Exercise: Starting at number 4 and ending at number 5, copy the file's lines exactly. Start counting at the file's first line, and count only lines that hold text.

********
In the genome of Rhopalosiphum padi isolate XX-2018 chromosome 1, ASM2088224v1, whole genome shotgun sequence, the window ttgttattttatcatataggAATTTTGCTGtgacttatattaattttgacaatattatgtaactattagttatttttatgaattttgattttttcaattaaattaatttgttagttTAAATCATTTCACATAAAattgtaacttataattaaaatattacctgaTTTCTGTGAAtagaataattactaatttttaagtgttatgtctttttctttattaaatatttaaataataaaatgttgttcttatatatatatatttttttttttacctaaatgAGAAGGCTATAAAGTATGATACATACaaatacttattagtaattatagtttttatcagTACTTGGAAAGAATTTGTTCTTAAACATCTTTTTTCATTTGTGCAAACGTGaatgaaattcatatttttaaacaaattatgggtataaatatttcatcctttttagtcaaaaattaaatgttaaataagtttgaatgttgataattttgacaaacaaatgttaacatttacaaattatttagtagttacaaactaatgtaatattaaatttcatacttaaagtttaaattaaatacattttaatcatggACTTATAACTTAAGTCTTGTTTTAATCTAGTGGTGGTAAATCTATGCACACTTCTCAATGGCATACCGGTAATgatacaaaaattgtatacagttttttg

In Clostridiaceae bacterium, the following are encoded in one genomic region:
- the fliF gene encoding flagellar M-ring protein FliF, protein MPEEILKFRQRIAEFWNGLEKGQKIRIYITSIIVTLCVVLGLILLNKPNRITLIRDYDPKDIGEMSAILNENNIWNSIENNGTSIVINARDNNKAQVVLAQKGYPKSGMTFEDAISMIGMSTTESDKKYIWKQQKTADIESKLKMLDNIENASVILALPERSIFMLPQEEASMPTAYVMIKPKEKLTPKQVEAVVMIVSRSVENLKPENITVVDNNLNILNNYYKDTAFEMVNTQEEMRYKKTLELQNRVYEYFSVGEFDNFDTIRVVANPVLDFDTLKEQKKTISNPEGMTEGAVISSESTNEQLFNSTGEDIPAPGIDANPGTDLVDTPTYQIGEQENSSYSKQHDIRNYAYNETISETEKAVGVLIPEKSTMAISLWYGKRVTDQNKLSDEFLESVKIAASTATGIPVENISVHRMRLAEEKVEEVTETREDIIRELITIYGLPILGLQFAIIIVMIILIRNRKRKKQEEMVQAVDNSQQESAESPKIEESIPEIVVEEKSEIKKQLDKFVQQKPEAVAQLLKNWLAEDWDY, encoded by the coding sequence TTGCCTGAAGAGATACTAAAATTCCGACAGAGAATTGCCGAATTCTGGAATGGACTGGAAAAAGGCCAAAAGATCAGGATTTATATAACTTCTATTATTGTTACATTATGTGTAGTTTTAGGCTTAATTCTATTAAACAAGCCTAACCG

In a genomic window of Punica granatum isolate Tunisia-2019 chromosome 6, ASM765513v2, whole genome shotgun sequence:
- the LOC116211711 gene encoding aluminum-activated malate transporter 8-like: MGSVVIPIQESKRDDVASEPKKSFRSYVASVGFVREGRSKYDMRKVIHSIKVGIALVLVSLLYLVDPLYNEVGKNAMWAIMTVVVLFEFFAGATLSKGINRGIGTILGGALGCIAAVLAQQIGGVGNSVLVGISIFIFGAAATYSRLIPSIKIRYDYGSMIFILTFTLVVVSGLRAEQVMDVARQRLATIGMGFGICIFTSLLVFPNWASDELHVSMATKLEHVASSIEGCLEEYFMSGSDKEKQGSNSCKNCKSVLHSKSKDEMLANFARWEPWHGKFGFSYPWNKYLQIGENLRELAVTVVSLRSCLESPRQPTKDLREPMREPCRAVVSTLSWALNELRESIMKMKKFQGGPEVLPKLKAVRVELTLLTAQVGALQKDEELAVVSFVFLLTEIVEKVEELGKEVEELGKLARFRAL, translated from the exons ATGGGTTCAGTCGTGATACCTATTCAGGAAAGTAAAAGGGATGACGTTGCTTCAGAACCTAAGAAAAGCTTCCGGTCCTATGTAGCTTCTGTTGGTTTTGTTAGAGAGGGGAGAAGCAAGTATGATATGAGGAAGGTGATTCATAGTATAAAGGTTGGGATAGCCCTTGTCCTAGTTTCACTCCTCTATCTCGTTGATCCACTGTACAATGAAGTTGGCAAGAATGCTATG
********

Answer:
In a genomic window of Punica granatum isolate Tunisia-2019 chromosome 6, ASM765513v2, whole genome shotgun sequence:
- the LOC116211711 gene encoding aluminum-activated malate transporter 8-like: MGSVVIPIQESKRDDVASEPKKSFRSYVASVGFVREGRSKYDMRKVIHSIKVGIALVLVSLLYLVDPLYNEVGKNAMWAIMTVVVLFEFFAGATLSKGINRGIGTILGGALGCIAAVLAQQIGGVGNSVLVGISIFIFGAAATYSRLIPSIKIRYDYGSMIFILTFTLVVVSGLRAEQVMDVARQRLATIGMGFGICIFTSLLVFPNWASDELHVSMATKLEHVASSIEGCLEEYFMSGSDKEKQGSNSCKNCKSVLHSKSKDEMLANFARWEPWHGKFGFSYPWNKYLQIGENLRELAVTVVSLRSCLESPRQPTKDLREPMREPCRAVVSTLSWALNELRESIMKMKKFQGGPEVLPKLKAVRVELTLLTAQVGALQKDEELAVVSFVFLLTEIVEKVEELGKEVEELGKLARFRAL, translated from the exons ATGGGTTCAGTCGTGATACCTATTCAGGAAAGTAAAAGGGATGACGTTGCTTCAGAACCTAAGAAAAGCTTCCGGTCCTATGTAGCTTCTGTTGGTTTTGTTAGAGAGGGGAGAAGCAAGTATGATATGAGGAAGGTGATTCATAGTATAAAGGTTGGGATAGCCCTTGTCCTAGTTTCACTCCTCTATCTCGTTGATCCACTGTACAATGAAGTTGGCAAGAATGCTATG